LOWELL — Nick Longhi, like countless members of Red Sox Nation, remember sobbing when the Yankees’ Aaron Boone hit his infamous home run off Tim Wakefield to win the 2003 American League Championship Series.
“I think I cried myself to sleep for the next two nights,” Longhi recalled of his then 8-year-old self.
He also remembers how overjoyed he was a season later, when his beloved Sox won the Word Series, sharing that victory — and the next two world championships — with his father.
But while his past mirrors that of legions of Boston fans, the opportunity that stands before Longhi is one most could only dream of.
Raised in Florida by a family of Massachusetts natives obsessed with Boston sports, Longhi now finds himself in the uniform of the Lowell Spinners, as a slugging outfielder/first baseman chasing his dream of one day suiting up for the Red Sox.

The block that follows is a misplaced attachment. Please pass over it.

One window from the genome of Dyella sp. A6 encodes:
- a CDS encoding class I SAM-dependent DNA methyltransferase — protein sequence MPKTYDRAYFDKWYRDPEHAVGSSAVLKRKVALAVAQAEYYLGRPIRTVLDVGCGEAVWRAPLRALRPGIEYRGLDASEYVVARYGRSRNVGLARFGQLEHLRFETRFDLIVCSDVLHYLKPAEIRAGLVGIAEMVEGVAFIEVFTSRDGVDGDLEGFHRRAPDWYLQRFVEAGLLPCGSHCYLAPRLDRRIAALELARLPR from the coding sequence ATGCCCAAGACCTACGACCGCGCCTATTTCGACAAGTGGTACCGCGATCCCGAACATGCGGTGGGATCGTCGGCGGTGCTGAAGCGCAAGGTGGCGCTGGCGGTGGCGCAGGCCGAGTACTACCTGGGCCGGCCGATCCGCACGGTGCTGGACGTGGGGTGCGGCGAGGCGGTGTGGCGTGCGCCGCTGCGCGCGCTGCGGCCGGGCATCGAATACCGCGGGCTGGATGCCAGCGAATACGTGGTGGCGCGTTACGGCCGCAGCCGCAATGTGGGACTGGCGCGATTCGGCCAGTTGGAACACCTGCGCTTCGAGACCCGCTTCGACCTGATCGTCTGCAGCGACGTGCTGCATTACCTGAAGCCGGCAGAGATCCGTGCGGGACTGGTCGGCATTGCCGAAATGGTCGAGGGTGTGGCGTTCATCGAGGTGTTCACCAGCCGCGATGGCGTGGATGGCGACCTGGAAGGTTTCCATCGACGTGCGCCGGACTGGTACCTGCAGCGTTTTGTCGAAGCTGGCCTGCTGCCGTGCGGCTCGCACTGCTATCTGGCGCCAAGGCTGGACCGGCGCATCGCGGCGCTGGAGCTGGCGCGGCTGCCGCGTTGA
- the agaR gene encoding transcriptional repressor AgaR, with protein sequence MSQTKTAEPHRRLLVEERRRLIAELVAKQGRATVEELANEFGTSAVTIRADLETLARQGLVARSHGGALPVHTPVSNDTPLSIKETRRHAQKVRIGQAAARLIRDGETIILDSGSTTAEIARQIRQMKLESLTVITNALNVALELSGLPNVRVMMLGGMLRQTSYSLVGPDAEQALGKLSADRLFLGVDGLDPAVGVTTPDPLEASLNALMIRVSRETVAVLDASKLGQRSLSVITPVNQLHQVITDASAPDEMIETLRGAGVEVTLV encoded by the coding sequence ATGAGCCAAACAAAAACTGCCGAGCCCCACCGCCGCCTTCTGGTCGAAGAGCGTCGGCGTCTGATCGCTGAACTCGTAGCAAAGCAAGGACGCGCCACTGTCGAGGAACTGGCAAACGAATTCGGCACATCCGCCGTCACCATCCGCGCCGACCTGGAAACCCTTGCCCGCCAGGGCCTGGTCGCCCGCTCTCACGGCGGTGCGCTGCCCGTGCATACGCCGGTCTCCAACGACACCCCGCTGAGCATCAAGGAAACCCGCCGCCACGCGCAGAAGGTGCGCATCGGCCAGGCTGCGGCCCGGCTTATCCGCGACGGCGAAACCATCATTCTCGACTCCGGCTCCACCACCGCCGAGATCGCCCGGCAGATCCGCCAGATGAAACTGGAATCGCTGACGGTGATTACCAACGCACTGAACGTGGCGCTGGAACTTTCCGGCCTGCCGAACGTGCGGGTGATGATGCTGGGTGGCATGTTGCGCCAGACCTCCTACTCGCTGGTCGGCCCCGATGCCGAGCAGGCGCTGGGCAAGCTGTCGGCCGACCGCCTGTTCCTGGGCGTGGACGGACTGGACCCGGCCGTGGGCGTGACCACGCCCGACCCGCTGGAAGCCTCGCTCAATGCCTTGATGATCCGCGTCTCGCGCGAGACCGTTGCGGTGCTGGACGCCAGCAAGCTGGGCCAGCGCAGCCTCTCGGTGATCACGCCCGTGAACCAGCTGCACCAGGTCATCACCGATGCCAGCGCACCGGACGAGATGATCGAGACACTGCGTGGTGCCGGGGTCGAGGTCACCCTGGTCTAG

“I am really overjoyed to be here with this team,” said the stocky 6-foot-2, 220-pounder. “It is a dream to make the big leagues, but it is something very special to make it to the bigs with the team you have rooted for all your life. That is what I want to do.”
Just 18-years-old, Longhi’s professional career is off to a fine start, roping a double and a triple for the Spinners on opening day, and through three games he already has three extra base hits.
“Nick has already grown up and matured a lot,” said Spinners manager Joe Oliver, a former major league catcher. “He is a guy with a ton of upside that I can play at first or in the outfield and hit in the middle of the order.”
Longhi was born in Springfield, Mass., to a family of lifelong Massachusetts residents. But he spent very little time there, before his family relocated to Florida.